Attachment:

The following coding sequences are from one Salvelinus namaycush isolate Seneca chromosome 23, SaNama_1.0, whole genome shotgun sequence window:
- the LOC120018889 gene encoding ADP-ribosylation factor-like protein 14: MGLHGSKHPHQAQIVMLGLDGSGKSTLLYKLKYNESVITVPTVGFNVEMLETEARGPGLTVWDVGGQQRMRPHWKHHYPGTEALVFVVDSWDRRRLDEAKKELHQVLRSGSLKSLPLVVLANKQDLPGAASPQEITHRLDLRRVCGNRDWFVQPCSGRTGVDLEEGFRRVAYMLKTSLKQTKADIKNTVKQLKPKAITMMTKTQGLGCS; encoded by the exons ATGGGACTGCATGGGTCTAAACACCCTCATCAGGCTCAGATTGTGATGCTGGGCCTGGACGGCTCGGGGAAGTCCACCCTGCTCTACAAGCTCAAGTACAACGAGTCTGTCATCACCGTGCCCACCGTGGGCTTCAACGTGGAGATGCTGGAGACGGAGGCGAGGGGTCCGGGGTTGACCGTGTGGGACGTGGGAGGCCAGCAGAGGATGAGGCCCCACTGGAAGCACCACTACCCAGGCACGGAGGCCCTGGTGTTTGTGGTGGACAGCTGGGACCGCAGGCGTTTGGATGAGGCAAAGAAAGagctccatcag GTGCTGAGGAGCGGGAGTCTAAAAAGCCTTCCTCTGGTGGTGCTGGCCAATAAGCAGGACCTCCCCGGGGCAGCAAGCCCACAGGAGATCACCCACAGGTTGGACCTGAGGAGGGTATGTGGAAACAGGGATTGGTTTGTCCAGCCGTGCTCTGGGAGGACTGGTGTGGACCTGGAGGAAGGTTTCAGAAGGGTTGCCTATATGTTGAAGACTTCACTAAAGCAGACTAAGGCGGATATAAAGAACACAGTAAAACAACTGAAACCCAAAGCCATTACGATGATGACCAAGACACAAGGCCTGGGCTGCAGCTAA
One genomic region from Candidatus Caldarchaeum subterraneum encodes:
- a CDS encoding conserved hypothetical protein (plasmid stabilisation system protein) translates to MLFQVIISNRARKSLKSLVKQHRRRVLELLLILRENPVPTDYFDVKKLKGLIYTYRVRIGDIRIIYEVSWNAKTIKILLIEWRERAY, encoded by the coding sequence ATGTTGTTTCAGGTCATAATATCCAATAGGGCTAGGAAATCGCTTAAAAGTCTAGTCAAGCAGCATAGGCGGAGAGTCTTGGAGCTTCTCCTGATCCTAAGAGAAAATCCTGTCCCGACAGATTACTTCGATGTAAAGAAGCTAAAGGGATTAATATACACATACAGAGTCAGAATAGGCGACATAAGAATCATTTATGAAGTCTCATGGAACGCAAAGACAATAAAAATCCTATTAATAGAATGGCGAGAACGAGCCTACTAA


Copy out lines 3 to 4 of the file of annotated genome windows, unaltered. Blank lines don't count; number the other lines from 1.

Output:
One genomic region from Candidatus Caldarchaeum subterraneum encodes:
- a CDS encoding conserved hypothetical protein (plasmid stabilisation system protein) translates to MLFQVIISNRARKSLKSLVKQHRRRVLELLLILRENPVPTDYFDVKKLKGLIYTYRVRIGDIRIIYEVSWNAKTIKILLIEWRERAY, encoded by the coding sequence ATGTTGTTTCAGGTCATAATATCCAATAGGGCTAGGAAATCGCTTAAAAGTCTAGTCAAGCAGCATAGGCGGAGAGTCTTGGAGCTTCTCCTGATCCTAAGAGAAAATCCTGTCCCGACAGATTACTTCGATGTAAAGAAGCTAAAGGGATTAATATACACATACAGAGTCAGAATAGGCGACATAAGAATCATTTATGAAGTCTCATGGAACGCAAAGACAATAAAAATCCTATTAATAGAATGGCGAGAACGAGCCTACTAA